1994 Ten Best Movies

It would be a good year to have a counterintuitive pick as Number One, just to avoid a movie that commands so much fanboy love, and inspired so many feeble imitations. Sorry, folks: Quentin Tarantino’s Pulp Fiction is an American classic, a movie that — having shed any lingering flavor-of-the month quality — looks better today than it did when it came out.

pulp2

Allow me to retort.

My introduction to the film was a bang: covering the New York Film Festival for Film Comment magazine, I missed the press screening of Pulp Fiction (that year’s big opening-night event), and thus saw the movie with a bunch of swells at the gala. In the middle of the hypodermic sequence, a man in the audience had some kind of medical event, and the movie was halted as doctors descended on the scene. He was fine, but it was as though the film itself had the ability to agitate audiences in a very, very direct way.

Pulp Fiction outpoints another fave of the 90s, Robert Benton’s Nobody’s Fool, which contains Paul Newman’s greatest film performance, as well as the splendid Heavenly Creatures. I haven’t seen The Kingdom since all five hours’ worth played in theaters in 1995, but I love its ability to sustain satirical storytelling for that long as it spreads itself out over many different characters, which it does with a Godfather-like facility. Here’s the full list of the best of 1994:

1. Pulp Fiction (Quentin Tarantino)

2. Nobody’s Fool (Robert Benton)

3. Heavenly Creatures (Peter Jackson)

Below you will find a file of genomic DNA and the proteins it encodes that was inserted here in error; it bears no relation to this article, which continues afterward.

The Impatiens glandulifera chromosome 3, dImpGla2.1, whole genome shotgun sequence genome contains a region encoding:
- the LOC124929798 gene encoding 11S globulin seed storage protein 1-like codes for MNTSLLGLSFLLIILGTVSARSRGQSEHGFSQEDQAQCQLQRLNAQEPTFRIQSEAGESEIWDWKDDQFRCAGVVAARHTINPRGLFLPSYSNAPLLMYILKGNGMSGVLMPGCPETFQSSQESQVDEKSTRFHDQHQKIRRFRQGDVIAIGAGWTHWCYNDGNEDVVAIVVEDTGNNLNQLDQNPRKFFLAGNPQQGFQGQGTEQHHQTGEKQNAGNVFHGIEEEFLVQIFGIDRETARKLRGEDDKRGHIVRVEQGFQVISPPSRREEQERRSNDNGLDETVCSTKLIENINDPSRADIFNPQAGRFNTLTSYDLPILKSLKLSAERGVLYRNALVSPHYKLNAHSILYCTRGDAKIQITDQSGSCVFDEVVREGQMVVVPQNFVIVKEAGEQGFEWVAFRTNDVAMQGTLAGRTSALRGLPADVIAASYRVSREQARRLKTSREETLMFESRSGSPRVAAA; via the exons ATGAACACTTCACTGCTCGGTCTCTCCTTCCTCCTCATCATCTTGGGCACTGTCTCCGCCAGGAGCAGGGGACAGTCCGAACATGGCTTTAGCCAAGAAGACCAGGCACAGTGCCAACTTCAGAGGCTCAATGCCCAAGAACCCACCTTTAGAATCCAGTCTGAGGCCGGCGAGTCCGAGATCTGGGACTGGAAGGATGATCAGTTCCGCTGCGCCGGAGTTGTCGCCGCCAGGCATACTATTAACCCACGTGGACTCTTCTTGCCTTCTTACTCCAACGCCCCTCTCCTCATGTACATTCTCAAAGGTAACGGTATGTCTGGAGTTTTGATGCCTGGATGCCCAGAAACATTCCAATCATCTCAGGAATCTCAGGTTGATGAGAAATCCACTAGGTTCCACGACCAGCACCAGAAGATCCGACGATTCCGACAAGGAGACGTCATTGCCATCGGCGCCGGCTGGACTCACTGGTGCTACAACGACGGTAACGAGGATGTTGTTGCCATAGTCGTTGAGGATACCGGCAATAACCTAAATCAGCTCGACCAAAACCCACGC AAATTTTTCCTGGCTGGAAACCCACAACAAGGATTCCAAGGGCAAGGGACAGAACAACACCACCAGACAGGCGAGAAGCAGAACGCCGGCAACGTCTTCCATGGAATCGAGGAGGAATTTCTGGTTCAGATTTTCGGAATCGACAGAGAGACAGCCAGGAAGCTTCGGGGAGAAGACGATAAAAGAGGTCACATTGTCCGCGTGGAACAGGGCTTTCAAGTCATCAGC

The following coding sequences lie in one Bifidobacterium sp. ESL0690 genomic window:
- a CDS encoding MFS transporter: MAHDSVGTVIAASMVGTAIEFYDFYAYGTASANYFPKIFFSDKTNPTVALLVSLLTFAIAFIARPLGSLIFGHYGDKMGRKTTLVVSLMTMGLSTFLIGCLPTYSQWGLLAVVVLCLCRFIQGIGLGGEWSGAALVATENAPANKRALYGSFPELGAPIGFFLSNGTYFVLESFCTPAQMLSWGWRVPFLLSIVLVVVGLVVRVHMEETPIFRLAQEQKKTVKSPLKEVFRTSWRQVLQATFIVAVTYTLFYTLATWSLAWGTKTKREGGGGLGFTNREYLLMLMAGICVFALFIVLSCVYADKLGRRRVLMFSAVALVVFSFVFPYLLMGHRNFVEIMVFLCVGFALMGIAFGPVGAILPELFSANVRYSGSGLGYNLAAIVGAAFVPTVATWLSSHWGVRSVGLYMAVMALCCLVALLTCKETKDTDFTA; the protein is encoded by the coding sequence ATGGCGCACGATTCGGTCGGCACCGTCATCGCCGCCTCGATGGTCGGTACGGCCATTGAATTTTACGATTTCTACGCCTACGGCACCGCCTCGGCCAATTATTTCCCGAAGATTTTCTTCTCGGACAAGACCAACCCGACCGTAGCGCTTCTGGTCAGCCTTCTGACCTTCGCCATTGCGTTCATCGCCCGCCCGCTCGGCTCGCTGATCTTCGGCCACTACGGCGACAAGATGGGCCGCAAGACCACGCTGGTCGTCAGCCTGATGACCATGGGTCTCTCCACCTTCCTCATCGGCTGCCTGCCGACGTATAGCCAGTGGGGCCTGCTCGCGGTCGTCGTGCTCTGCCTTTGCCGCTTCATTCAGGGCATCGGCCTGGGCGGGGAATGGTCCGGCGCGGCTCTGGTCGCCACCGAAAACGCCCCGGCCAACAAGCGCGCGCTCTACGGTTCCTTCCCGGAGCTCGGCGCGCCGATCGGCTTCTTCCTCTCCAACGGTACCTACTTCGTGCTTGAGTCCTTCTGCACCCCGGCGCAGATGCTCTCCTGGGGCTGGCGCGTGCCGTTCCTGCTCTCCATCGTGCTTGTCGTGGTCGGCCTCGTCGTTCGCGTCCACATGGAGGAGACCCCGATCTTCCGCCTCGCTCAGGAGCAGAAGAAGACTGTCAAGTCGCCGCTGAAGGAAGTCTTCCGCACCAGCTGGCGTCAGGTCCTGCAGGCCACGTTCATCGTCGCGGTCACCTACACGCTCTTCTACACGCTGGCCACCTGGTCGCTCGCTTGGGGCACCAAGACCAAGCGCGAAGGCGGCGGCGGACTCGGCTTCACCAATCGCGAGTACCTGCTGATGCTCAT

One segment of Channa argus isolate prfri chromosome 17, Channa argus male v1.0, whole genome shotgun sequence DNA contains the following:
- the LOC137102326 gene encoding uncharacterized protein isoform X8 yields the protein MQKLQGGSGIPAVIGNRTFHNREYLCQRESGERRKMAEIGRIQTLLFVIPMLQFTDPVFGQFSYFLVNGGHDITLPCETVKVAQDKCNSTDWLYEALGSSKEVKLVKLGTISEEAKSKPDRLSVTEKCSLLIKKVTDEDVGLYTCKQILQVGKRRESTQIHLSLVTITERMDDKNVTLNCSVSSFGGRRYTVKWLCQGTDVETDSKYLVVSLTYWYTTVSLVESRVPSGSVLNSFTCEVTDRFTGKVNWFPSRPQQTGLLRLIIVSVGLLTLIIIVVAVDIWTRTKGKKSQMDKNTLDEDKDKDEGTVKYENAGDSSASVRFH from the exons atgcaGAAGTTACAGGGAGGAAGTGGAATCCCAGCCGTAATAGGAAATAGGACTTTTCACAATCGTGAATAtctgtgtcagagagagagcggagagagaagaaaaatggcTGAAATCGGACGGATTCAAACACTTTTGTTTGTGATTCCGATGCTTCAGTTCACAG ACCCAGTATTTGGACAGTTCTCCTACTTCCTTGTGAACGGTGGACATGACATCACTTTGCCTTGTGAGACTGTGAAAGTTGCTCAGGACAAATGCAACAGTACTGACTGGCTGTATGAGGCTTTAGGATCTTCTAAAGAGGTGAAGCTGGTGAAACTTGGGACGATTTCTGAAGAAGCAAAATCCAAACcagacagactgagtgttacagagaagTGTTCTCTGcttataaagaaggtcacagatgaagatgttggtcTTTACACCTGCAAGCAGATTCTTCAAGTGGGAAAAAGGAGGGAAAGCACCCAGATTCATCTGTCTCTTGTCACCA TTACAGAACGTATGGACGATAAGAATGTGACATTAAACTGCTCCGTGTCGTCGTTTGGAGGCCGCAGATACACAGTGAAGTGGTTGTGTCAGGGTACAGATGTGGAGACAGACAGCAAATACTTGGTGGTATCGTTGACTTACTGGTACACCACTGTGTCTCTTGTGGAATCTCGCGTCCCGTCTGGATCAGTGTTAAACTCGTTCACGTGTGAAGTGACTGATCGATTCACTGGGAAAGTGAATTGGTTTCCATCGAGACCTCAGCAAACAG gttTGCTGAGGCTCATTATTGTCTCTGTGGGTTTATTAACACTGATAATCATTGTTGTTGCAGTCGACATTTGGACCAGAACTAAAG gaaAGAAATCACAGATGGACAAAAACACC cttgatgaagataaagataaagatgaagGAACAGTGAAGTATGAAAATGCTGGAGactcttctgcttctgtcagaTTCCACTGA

4. The Kingdom (Lars von Trier)

5. Through the Olive Trees (Abbas Kiarostami)

6. Chungking Express (Wong Kar-Wai)

7. Wild Reeds (Andre Techine)

8. 71 Fragments of a Chronology of Chance (Michael Haneke)

9. Three Colors: Red (Krzysztof Kieslowski)

10. Hoop Dreams (Steve James)

Through the Olive Trees was my introduction to Kiarostami’s world, and it still seems like the ideal way in, especially when you get to the final sequence. Chungking Express I didn’t love right away, but it’s a movie that, when the penny drops, becomes pretty much adorable. And Hoop Dreams is an unexpected epic, as well as a modern turning point in the way people think about documentaries.

Pretty good year for also-rans. I have a soft spot for Bertolucci’s Little Buddha, Ang Lee’s Eat Drink Man Woman, and of course Ed Wood. And the pop-culture status of Clerks has somewhat obscured what a smart, finely-structured movie it is. Decent year for sheer pleasure, too: Quiz Show (Redford’s best film as director), Speed, Four Weddings and a Funeral, and Woody Allen’s Bullets Over Broadway. Oh, and The Shawshank Redemption was released that year, which some future race, sifting through the remnants of our civilization, is apparently going to think was the best film of all time.

Next week: 1951.

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2 Responses

  1. This is an awesome list, but can I make a plug for Forrest Gump, Barcelona, and Clean, Shaven?

    • Dude, you just did. I don’t hate Gump, but at some point I wanted it to take a point of view, which it backed away from.
      Clean, Shaven…good call, but I’m not sure of its year. Making lists is a pretty ridiculous occupation to begin with, and within that absurdity is the difficulty of defining which year a movie was released; Clean, Shaven debuted at Telluride in 1993, had some fest showings in 1994, but wasn’t properly released (if you can call it proper) until 1995.
      Barcelona‘s wonderful. I plain forgot it. Crap.

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